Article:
With this toolkit Delanty sets out on his thematic journey through Europe’s history. It emphasises the continent’s distinctive experience as an “inter-civilisational constellation” always interacting with other civilisations through socio-cultural encounters, dialogues, adaptations, transfers, borrowing, trade and war. Each civilisation is also plural not singular and capable of learning through self-reflection and cosmopolitan hospitality. Greek, Roman, Byzantine, Turkish, Jewish and Islamic elements were thereby brought into structural relations without being fused or made into a common foundation or core. The historical journey charts such interactions and tracks some of the resulting tensions, including those between individual and collective understandings of community as expressed repeatedly by republican and cosmopolitan orientations towards that subject, from classical to Renaissance times and beyond them.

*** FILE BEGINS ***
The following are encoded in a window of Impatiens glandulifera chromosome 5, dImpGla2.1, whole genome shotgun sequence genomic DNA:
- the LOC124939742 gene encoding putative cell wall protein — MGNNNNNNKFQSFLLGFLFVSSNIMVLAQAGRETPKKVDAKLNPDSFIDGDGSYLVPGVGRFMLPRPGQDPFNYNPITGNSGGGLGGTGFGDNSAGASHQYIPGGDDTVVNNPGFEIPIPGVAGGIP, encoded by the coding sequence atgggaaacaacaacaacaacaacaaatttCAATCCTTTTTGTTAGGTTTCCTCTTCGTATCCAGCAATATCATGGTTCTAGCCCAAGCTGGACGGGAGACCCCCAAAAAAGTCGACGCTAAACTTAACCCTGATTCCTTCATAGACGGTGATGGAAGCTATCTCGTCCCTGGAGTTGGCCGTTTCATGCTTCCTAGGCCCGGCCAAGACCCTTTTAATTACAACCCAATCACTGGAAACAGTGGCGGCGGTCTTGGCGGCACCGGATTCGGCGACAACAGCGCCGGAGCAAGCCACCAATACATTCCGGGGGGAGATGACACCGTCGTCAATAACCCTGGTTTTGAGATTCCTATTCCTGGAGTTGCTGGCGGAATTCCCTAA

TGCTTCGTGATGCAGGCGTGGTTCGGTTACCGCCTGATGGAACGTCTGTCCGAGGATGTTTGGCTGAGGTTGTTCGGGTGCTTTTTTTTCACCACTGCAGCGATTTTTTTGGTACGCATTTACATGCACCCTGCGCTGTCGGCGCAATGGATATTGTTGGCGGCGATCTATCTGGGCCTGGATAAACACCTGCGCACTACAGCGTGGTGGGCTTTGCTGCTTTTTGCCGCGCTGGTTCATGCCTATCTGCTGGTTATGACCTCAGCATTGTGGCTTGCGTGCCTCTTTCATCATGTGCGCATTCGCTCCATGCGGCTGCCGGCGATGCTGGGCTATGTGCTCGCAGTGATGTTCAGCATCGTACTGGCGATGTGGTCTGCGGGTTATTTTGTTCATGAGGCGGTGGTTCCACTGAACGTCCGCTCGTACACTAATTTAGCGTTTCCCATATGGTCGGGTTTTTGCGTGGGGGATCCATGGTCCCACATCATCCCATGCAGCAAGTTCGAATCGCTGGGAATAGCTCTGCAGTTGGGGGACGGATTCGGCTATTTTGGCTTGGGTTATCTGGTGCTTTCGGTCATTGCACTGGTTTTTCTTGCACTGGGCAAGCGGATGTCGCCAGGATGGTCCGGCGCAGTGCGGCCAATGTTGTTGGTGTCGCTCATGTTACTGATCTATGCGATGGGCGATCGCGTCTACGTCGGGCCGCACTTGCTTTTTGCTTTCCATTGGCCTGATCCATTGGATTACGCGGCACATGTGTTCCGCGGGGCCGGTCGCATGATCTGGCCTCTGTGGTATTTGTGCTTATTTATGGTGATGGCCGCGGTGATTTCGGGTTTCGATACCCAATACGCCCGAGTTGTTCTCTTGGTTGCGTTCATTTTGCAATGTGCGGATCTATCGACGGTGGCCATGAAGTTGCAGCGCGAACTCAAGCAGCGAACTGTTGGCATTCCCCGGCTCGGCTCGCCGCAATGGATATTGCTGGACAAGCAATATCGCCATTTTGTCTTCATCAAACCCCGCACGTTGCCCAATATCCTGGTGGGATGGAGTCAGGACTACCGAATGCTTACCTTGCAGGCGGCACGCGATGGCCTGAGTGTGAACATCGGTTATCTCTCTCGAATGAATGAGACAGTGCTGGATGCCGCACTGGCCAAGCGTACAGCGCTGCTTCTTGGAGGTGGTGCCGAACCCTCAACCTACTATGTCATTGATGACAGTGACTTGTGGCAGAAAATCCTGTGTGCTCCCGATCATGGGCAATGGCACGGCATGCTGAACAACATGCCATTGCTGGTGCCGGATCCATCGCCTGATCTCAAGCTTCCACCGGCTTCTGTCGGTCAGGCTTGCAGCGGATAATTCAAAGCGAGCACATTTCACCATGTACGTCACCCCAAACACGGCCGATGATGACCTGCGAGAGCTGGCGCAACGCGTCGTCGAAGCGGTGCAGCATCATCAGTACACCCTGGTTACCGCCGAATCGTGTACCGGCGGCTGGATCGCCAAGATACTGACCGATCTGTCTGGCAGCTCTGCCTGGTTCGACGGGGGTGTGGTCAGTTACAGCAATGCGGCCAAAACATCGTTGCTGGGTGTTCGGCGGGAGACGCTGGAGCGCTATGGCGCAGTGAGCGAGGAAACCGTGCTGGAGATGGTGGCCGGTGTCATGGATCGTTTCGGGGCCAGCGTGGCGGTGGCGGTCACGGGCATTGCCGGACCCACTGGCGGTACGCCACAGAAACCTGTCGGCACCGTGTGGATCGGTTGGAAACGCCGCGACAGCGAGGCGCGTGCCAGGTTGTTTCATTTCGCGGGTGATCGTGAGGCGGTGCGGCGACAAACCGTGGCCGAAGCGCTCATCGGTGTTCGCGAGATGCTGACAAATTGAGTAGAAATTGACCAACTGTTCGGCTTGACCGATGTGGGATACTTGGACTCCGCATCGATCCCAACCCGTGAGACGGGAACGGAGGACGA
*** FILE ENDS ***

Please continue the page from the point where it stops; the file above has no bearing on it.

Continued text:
It is not possible here to review the five historical chapters in part one and the six in part two in detail. They are stimulating intellectually, using the theoretical approach to highlight chosen themes, and based on wide reading, if occasionally giving the impression that this is a catchup course in European history for ignorant sociologists. Delanty succeeds well in laying down the parameters of his argument about civilisational heritage and the emergence of modernity. He is particularly aware of the geographical diversity involved, stressing how east-west differences were subordinated to north-south ones for many earlier centuries, the abiding importance of interactions with Asian, African and Arab cultures, the long-term significance of Byzantine and Russian influences and the porous nature of loose borderlands which allowed such cultural action to happen and often privileged marginal areas over central ones. He is also alert to the pervasive Islamic influence on Europe in the light of recent stereotypes, mediated by a dialectic of fear and xenophobia, fantasy and borrowings which varies from period to period. Thus Europe has several visions of Islam, which itself is internally plural, just as Christianity is.